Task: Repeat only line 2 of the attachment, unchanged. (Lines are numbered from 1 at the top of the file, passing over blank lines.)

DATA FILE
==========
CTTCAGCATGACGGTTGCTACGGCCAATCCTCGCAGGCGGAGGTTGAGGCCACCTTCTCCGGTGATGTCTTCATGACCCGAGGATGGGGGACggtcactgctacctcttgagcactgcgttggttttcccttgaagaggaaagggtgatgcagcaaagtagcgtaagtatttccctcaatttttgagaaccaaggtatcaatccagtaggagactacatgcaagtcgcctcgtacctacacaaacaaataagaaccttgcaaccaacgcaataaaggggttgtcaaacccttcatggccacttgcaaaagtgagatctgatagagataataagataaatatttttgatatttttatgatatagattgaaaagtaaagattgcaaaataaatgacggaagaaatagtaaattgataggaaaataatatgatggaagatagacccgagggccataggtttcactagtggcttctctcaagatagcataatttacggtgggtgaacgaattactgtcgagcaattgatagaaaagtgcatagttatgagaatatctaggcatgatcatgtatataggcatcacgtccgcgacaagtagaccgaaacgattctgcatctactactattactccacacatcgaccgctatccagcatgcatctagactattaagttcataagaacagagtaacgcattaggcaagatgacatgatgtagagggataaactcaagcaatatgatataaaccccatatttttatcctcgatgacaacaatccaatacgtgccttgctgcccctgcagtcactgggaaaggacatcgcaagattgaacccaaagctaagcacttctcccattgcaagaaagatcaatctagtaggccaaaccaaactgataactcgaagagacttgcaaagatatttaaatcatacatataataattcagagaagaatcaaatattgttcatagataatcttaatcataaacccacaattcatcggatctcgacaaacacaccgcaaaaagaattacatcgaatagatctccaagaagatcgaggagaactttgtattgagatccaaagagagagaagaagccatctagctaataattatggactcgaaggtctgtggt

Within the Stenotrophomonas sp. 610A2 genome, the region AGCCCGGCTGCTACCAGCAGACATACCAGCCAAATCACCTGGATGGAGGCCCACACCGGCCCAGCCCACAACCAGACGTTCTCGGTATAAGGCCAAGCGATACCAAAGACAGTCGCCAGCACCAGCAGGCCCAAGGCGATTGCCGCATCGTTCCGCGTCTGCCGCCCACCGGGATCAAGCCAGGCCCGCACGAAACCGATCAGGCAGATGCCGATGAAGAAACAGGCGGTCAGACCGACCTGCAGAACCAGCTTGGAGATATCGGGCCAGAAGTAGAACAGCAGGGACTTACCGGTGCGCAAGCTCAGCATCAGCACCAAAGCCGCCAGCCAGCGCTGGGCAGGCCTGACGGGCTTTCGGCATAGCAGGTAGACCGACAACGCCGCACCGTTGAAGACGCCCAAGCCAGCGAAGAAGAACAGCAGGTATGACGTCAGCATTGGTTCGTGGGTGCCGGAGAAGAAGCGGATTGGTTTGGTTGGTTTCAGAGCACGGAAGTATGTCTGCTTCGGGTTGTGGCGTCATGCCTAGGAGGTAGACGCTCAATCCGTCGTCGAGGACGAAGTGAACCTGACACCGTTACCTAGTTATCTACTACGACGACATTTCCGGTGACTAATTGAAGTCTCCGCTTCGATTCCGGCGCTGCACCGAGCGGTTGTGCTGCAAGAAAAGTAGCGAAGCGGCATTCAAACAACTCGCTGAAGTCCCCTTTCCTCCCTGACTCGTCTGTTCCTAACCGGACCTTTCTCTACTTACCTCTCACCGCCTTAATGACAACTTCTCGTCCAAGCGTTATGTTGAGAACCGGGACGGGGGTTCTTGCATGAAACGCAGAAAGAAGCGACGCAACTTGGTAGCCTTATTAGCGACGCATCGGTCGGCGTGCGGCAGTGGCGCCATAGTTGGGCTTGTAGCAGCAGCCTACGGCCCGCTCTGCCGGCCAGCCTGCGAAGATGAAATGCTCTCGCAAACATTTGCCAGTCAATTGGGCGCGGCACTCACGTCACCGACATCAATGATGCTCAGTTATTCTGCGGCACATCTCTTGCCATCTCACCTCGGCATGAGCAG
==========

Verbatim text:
Within the Stenotrophomonas sp. 610A2 genome, the region AGCCCGGCTGCTACCAGCAGACATACCAGCCAAATCACCTGGATGGAGGCCCACACCGGCCCAGCCCACAACCAGACGTTCTCGGTATAAGGCCAAGCGATACCAAAGACAGTCGCCAGCACCAGCAGGCCCAAGGCGATTGCCGCATCGTTCCGCGTCTGCCGCCCACCGGGATCAAGCCAGGCCCGCACGAAACCGATCAGGCAGATGCCGATGAAGAAACAGGCGGTCAGACCGACCTGCAGAACCAGCTTGGAGATATCGGGCCAGAAGTAGAACAGCAGGGACTTACCGGTGCGCAAGCTCAGCATCAGCACCAAAGCCGCCAGCCAGCGCTGGGCAGGCCTGACGGGCTTTCGGCATAGCAGGTAGACCGACAACGCCGCACCGTTGAAGACGCCCAAGCCAGCGAAGAAGAACAGCAGGTATGACGTCAGCATTGGTTCGTGGGTGCCGGAGAAGAAGCGGATTGGTTTGGTTGGTTTCAGAGCACGGAAGTATGTCTGCTTCGGGTTGTGGCGTCATGCCTAGGAGGTAGACGCTCAATCCGTCGTCGAGGACGAAGTGAACCTGACACCGTTACCTAGTTATCTACTACGACGACATTTCCGGTGACTAATTGAAGTCTCCGCTTCGATTCCGGCGCTGCACCGAGCGGTTGTGCTGCAAGAAAAGTAGCGAAGCGGCATTCAAACAACTCGCTGAAGTCCCCTTTCCTCCCTGACTCGTCTGTTCCTAACCGGACCTTTCTCTACTTACCTCTCACCGCCTTAATGACAACTTCTCGTCCAAGCGTTATGTTGAGAACCGGGACGGGGGTTCTTGCATGAAACGCAGAAAGAAGCGACGCAACTTGGTAGCCTTATTAGCGACGCATCGGTCGGCGTGCGGCAGTGGCGCCATAGTTGGGCTTGTAGCAGCAGCCTACGGCCCGCTCTGCCGGCCAGCCTGCGAAGATGAAATGCTCTCGCAAACATTTGCCAGTCAATTGGGCGCGGCACTCACGTCACCGACATCAATGATGCTCAGTTATTCTGCGGCACATCTCTTGCCATCTCACCTCGGCATGAGCAG